Wednesday, February 2, 2011


Not to be confused with knitting "ease". What I mean to say is that knitting has its own language. It is foreign. I call it knitting-ese. A pattern might be written as follows (this is in fact selected excerpts from a pattern I might someday be confident enough to attempt): using dpn's CO 5 (8, 12) sts (color A) join, being careful not to twist 2: *kfb, k1, rep from * until end of row, 15 sts. 15: k2tog, k22, pm, k2tog, k to end of row, 43 sts 16-27: Work in St. st BO, gather sts. and knot to form a crown Etc. and so on. What the...? When I first looked at instructions like these, I created new wrinkles on my forehead. Why patterns cannot be written in English I have no idea. But after many, many cyber-trips to different knitting dictionaries and tutorials, I think I am starting to understand it. Well, it's a lot like French, really. I can read it better than I can speak it. And don't even ask me about everything else that can complicate a knitting pattern. There are double-pointed needles, straight needles, circular needles, and interchangeable needles. There are yarns of every material, width, and color. Then there are whole discussions devoted to things like cast-on methods and blocking. But sometimes it can be fun to jump in the deep end and see if you can stay afloat. So with each scarf I make, I try to increase (inc in knitting-ese) the difficulty of the pattern to strengthen my skills. So I'm a little scared to try and make something that does not have straight sides yet. Maybe I am still wearing my floaties. But it's a fun hobby to be bobbing around in. --KC P.S. I have one completed scarf and another one in the works. Pictures (and incomprehensible patterns, haha) coming soon.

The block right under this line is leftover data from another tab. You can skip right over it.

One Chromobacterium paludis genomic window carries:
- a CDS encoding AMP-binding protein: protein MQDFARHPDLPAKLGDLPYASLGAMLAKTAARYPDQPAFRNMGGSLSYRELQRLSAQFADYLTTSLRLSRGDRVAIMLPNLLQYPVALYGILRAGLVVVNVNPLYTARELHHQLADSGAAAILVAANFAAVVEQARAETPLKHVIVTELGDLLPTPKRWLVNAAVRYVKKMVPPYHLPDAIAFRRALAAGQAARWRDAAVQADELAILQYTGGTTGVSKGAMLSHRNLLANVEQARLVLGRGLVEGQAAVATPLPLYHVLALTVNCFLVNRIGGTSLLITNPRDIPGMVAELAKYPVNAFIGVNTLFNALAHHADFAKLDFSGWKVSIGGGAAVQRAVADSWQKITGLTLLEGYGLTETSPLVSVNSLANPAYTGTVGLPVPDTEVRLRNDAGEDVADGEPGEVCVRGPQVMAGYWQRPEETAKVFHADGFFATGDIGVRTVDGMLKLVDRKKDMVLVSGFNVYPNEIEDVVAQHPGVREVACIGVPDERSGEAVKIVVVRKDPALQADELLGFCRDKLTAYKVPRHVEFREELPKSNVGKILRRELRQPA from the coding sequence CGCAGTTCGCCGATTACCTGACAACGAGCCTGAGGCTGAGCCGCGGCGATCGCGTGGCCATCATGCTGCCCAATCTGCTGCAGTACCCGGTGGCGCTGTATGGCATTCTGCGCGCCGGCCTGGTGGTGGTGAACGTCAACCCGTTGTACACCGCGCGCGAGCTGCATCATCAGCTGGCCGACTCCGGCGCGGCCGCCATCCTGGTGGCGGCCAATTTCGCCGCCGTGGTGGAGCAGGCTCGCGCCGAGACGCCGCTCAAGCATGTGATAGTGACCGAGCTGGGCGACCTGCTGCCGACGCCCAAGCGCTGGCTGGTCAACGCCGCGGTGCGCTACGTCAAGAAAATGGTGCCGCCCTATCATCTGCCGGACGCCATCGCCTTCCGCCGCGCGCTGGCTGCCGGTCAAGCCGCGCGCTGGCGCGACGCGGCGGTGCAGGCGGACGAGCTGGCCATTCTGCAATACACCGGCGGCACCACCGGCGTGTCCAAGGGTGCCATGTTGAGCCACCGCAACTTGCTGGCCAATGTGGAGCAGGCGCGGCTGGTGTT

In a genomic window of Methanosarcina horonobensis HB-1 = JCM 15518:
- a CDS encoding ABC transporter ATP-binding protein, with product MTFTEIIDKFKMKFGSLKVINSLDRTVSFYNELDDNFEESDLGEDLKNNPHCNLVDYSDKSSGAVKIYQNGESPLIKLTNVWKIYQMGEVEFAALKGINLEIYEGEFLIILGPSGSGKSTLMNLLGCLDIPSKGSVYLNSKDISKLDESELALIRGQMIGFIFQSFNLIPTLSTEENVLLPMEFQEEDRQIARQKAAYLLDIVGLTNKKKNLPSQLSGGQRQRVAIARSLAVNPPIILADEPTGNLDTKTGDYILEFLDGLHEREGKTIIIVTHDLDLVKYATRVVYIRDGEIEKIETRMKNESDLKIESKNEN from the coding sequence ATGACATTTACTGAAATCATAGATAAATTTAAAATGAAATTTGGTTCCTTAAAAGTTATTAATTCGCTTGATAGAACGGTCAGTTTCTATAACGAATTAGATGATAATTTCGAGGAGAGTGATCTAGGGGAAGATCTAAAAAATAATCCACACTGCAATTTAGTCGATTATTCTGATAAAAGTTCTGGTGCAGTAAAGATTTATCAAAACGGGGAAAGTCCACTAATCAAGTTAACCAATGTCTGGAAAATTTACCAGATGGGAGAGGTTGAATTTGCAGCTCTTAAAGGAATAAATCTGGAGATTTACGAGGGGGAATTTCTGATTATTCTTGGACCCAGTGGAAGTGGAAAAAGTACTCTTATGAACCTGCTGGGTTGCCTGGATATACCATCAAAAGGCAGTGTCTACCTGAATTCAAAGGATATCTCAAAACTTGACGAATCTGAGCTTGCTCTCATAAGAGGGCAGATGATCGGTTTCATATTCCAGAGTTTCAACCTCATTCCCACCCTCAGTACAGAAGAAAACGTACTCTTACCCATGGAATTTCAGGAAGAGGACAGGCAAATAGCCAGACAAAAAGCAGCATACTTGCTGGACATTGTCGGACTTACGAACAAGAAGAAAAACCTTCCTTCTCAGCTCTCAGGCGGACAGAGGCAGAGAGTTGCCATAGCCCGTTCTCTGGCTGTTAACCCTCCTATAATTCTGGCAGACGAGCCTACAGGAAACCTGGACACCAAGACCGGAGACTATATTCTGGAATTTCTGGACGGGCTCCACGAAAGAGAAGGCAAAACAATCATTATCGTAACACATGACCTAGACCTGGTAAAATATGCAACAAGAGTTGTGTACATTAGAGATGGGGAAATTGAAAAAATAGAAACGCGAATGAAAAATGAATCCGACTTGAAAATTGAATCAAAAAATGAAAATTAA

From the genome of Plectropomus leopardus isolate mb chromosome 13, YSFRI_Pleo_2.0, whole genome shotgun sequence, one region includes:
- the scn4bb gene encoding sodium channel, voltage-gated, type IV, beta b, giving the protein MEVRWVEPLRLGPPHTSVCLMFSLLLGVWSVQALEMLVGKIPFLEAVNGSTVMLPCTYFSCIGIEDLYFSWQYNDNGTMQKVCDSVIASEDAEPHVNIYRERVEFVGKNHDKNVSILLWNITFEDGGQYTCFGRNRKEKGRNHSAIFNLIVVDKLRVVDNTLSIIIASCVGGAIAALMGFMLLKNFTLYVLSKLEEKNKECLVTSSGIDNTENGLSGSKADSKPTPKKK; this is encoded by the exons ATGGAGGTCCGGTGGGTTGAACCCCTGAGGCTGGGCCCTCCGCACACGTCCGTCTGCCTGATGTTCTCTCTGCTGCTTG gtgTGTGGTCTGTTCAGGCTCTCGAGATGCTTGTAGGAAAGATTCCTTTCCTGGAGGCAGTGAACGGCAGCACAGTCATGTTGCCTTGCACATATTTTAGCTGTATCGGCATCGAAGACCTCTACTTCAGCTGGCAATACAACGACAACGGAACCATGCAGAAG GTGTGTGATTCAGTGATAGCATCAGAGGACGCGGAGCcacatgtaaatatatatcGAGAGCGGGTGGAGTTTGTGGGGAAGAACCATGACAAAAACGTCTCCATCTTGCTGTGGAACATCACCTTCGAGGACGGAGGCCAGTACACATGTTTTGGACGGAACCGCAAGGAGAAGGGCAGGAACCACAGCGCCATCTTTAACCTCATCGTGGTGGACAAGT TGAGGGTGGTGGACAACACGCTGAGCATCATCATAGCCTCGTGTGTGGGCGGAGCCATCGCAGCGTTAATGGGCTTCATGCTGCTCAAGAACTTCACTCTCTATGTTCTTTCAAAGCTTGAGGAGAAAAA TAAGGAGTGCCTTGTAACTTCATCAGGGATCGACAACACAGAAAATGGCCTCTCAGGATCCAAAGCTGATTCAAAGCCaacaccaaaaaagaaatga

1 comment:

  1. You seriously amaze me. It's like you were SUPPOSED to be a knitter. I can't believe you have done so well with it. And I have done MULTIPLE sewing projects and yet I still suck.